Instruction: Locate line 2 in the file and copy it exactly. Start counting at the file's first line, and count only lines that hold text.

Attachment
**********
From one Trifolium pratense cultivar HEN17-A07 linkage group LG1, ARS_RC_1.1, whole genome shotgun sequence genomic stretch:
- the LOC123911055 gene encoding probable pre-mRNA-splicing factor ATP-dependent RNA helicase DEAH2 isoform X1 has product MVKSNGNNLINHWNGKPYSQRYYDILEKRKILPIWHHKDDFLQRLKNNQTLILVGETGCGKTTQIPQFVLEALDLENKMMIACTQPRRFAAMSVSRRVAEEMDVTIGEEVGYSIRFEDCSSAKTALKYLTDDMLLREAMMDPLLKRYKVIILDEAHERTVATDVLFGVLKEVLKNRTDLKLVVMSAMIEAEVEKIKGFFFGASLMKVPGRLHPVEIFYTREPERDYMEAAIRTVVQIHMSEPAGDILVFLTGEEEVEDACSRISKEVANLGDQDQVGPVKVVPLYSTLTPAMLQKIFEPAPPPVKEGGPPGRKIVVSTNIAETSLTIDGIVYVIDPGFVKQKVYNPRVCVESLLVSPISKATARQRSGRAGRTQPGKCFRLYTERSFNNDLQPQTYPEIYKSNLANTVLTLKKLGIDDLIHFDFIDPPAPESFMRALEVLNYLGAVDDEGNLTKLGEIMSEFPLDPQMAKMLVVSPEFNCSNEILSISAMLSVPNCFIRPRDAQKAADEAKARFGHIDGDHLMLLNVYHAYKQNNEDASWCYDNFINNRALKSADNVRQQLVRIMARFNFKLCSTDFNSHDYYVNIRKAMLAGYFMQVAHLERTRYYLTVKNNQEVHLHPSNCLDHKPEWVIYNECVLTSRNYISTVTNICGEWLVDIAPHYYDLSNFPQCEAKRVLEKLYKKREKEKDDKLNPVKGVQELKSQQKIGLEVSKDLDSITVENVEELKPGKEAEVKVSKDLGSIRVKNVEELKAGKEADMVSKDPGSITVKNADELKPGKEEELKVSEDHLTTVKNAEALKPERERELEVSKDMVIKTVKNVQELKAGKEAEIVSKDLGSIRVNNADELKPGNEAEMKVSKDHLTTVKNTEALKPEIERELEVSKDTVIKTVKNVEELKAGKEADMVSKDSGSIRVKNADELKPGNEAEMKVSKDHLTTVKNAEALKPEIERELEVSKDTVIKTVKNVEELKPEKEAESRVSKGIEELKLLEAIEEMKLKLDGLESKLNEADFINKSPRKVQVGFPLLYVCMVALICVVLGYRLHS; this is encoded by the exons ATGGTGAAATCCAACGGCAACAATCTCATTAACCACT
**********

- the LOC123911055 gene encoding probable pre-mRNA-splicing factor ATP-dependent RNA helicase DEAH2 isoform X1 has product MVKSNGNNLINHWNGKPYSQRYYDILEKRKILPIWHHKDDFLQRLKNNQTLILVGETGCGKTTQIPQFVLEALDLENKMMIACTQPRRFAAMSVSRRVAEEMDVTIGEEVGYSIRFEDCSSAKTALKYLTDDMLLREAMMDPLLKRYKVIILDEAHERTVATDVLFGVLKEVLKNRTDLKLVVMSAMIEAEVEKIKGFFFGASLMKVPGRLHPVEIFYTREPERDYMEAAIRTVVQIHMSEPAGDILVFLTGEEEVEDACSRISKEVANLGDQDQVGPVKVVPLYSTLTPAMLQKIFEPAPPPVKEGGPPGRKIVVSTNIAETSLTIDGIVYVIDPGFVKQKVYNPRVCVESLLVSPISKATARQRSGRAGRTQPGKCFRLYTERSFNNDLQPQTYPEIYKSNLANTVLTLKKLGIDDLIHFDFIDPPAPESFMRALEVLNYLGAVDDEGNLTKLGEIMSEFPLDPQMAKMLVVSPEFNCSNEILSISAMLSVPNCFIRPRDAQKAADEAKARFGHIDGDHLMLLNVYHAYKQNNEDASWCYDNFINNRALKSADNVRQQLVRIMARFNFKLCSTDFNSHDYYVNIRKAMLAGYFMQVAHLERTRYYLTVKNNQEVHLHPSNCLDHKPEWVIYNECVLTSRNYISTVTNICGEWLVDIAPHYYDLSNFPQCEAKRVLEKLYKKREKEKDDKLNPVKGVQELKSQQKIGLEVSKDLDSITVENVEELKPGKEAEVKVSKDLGSIRVKNVEELKAGKEADMVSKDPGSITVKNADELKPGKEEELKVSEDHLTTVKNAEALKPERERELEVSKDMVIKTVKNVQELKAGKEAEIVSKDLGSIRVNNADELKPGNEAEMKVSKDHLTTVKNTEALKPEIERELEVSKDTVIKTVKNVEELKAGKEADMVSKDSGSIRVKNADELKPGNEAEMKVSKDHLTTVKNAEALKPEIERELEVSKDTVIKTVKNVEELKPEKEAESRVSKGIEELKLLEAIEEMKLKLDGLESKLNEADFINKSPRKVQVGFPLLYVCMVALICVVLGYRLHS; this is encoded by the exons ATGGTGAAATCCAACGGCAACAATCTCATTAACCACT